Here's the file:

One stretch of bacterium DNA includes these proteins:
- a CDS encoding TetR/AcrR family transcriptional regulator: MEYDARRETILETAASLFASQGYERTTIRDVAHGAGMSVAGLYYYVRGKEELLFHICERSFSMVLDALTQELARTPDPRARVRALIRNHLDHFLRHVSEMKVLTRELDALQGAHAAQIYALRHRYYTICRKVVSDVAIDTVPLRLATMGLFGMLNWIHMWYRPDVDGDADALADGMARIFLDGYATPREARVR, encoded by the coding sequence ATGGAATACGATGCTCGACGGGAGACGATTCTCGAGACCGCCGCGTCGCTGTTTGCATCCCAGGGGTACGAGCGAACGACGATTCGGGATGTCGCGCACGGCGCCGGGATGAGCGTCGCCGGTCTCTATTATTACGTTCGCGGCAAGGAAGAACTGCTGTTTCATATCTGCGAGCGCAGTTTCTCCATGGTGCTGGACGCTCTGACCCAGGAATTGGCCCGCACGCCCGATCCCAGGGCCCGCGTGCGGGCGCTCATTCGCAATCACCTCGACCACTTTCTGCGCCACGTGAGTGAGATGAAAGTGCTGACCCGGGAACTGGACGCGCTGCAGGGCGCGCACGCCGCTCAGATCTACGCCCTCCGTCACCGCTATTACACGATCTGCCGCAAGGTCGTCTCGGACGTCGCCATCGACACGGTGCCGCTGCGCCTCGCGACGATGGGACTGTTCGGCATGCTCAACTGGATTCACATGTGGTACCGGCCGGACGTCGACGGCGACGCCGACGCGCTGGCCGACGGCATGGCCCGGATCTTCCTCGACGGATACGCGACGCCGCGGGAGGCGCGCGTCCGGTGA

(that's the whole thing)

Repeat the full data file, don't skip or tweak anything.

One stretch of bacterium DNA includes these proteins:
- a CDS encoding TetR/AcrR family transcriptional regulator: MEYDARRETILETAASLFASQGYERTTIRDVAHGAGMSVAGLYYYVRGKEELLFHICERSFSMVLDALTQELARTPDPRARVRALIRNHLDHFLRHVSEMKVLTRELDALQGAHAAQIYALRHRYYTICRKVVSDVAIDTVPLRLATMGLFGMLNWIHMWYRPDVDGDADALADGMARIFLDGYATPREARVR, encoded by the coding sequence ATGGAATACGATGCTCGACGGGAGACGATTCTCGAGACCGCCGCGTCGCTGTTTGCATCCCAGGGGTACGAGCGAACGACGATTCGGGATGTCGCGCACGGCGCCGGGATGAGCGTCGCCGGTCTCTATTATTACGTTCGCGGCAAGGAAGAACTGCTGTTTCATATCTGCGAGCGCAGTTTCTCCATGGTGCTGGACGCTCTGACCCAGGAATTGGCCCGCACGCCCGATCCCAGGGCCCGCGTGCGGGCGCTCATTCGCAATCACCTCGACCACTTTCTGCGCCACGTGAGTGAGATGAAAGTGCTGACCCGGGAACTGGACGCGCTGCAGGGCGCGCACGCCGCTCAGATCTACGCCCTCCGTCACCGCTATTACACGATCTGCCGCAAGGTCGTCTCGGACGTCGCCATCGACACGGTGCCGCTGCGCCTCGCGACGATGGGACTGTTCGGCATGCTCAACTGGATTCACATGTGGTACCGGCCGGACGTCGACGGCGACGCCGACGCGCTGGCCGACGGCATGGCCCGGATCTTCCTCGACGGATACGCGACGCCGCGGGAGGCGCGCGTCCGGTGA